How parish priests are still bringing Mass to the people – Neil McNicholas

“IT was the best of times, it was the worst of times, it was the age of wisdom, it was the age of foolishness, it was the epoch of belief, it was the epoch of incredulity, it was the season of light, it was the season of darkness, it was the spring of hope, it was the winter of despair.”

A church parishioner watches a laptop inside Liverpool Parish Church (Our Lady and St Nicholas) in Liverpool, during the Church of England's first virtual Sunday service given by the Archbishop of Canterbury Justin Welby, after the archbishops of Canterbury and York wrote to clergy on Tuesday advising them to put public services on hold in response to Government advice to avoid mass gatherings to help prevent the spread of the Covid-19 virus.

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So run the opening lines of A Tale of Two Cities by Charlies Dickens. As a priest, I’d prefer to omit the references to incredulity and despair, but otherwise it pretty much describes what we are all going through at the moment as coronavirus continues to dictate the way we have to live our lives.

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As a matter of course, Catholic priests celebrate Mass not just on Sundays but every day. It’s what we do; it underpins the basic rhythm of our lives. Therefore, also, the celebration of Mass throughout the week is an option that is open to our parishioners and there is always a handful of people in every parish for whom that regular celebration – perhaps not daily but at least more than just on Sundays – is important to their rhythm of life also. To suddenly have that option removed in response to the need for everyone to self-isolate has been particularly difficult for many.

Places of worship across the country are closed due to coronavirus.

The best we have been able to do is have our churches open during the day for people (of any denomination or faith, or none) to be able to call in and pray for the situation we are dealing with, for the needs of those who are suffering with the virus, and for those who have lost their lives to it.

Meanwhile, unlike our parishioners, we priests are in the privileged position of being able to celebrate Mass by ourselves, either in our presbyteries or in church behind locked doors, and at least our people are hopefully comforted by the knowledge that that basic foundation of our faith continues to be offered for their needs and intentions – even if they can’t be present.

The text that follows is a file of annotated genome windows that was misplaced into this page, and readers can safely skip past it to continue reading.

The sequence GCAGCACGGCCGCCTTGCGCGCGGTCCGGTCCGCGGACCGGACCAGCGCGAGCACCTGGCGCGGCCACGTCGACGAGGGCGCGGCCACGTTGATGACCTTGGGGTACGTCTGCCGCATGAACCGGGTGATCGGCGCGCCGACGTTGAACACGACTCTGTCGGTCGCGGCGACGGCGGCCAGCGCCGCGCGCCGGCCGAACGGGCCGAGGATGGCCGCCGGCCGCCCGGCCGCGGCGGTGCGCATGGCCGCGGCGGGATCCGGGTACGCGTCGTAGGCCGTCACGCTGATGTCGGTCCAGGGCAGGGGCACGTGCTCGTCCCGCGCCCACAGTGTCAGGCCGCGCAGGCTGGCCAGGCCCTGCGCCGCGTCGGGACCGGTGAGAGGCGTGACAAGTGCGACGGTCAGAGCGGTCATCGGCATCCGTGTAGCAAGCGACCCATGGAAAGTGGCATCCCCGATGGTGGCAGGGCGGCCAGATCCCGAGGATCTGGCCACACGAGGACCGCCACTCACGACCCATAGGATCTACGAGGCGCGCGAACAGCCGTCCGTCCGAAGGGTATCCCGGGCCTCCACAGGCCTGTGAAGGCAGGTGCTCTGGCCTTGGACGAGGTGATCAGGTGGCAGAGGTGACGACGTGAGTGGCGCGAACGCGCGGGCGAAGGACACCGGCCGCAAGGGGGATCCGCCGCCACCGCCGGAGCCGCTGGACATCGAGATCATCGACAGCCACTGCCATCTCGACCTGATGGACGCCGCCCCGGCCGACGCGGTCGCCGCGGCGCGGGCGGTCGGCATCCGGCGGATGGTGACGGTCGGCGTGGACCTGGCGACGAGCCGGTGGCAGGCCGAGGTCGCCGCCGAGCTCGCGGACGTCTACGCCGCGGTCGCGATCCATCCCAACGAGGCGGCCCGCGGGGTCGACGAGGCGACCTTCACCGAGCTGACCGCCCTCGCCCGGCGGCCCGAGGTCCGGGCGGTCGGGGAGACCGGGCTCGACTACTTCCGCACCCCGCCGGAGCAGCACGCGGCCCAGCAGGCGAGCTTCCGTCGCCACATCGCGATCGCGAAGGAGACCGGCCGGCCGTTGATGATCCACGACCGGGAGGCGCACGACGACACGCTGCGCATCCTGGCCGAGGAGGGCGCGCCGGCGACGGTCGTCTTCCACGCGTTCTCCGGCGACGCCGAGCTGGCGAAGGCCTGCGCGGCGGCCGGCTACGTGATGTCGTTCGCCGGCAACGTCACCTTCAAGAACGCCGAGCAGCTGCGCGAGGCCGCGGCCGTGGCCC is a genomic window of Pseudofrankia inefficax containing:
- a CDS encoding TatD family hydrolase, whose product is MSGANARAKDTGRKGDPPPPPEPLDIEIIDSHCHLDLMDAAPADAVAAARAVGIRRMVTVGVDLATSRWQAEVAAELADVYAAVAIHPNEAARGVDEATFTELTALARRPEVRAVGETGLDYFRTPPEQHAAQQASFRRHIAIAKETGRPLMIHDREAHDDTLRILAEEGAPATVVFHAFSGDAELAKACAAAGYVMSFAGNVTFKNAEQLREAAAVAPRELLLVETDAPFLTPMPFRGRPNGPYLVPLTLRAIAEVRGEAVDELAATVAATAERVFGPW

But then rather amazingly, within days of the ban, ingenuity and technology stepped forward as tech-savvy priests or parishioners set up systems enabling them to stream the celebration of Mass on the internet so that parishioners with the facilities to do so (whether laptops, iPads or smartphones) can at least watch and join in the celebration at home even if they aren’t able to also receive communion as they would normally do.

Personally speaking, this facility has also restored a sense of purpose in that I am able to do as much as is currently possible to maintain the spiritual life of the parish and have been greatly encouraged by parishioners emailing to say how comforting they found it to see their church on the internet and to enjoy the familiarity of the parish Mass, albeit in a somewhat restricted way, but better that than not at all.

Even Pope Francis, pictured at the Vatican, is having to conduct services via social media.

And given the central communal nature of the celebration of Mass, from my own point of view, it’s a very strange experience speaking to an empty church and there being no response to the various invitatory prayers. But, again, better that than not at all.

It has always been an understanding that you couldn’t just stay home on a Sunday and maybe tune into a Mass on the Vatican or other religious channel of your television. In other words, in order to keep the Sabbath by attending Mass, you had to be actually present at the celebration. Otherwise it would be like watching a travel programme about Africa and then claiming you had been there when the nearest you had been was your armchair at home.

But these are very different and challenging times that we are experiencing and, given that we have no idea how long they may last, then there is an obvious need for flexibility and adaptability which God surely understands, and this is where the internet has come into its own once again.

It began, in my own case, with the need to put a lot more information on our parish website (as well as at the back of church) in an effort to keep people as informed as possible in what has been a rapidly changing situation.

But having someone in the parish who not only suggested the possibility of streaming Masses, but was able to set up a system for doing so has been, in every sense, a blessing and one that I know parishioners are already greatly appreciating.

And, of course, it is happening in parishes everywhere.

Despite being currently the worst of times, the season of darkness, the winter of despair, it is also the age of wisdom, the epoch of belief, the season of light, the spring of hope.

Neil McNicholas is a parish priest in Yarm.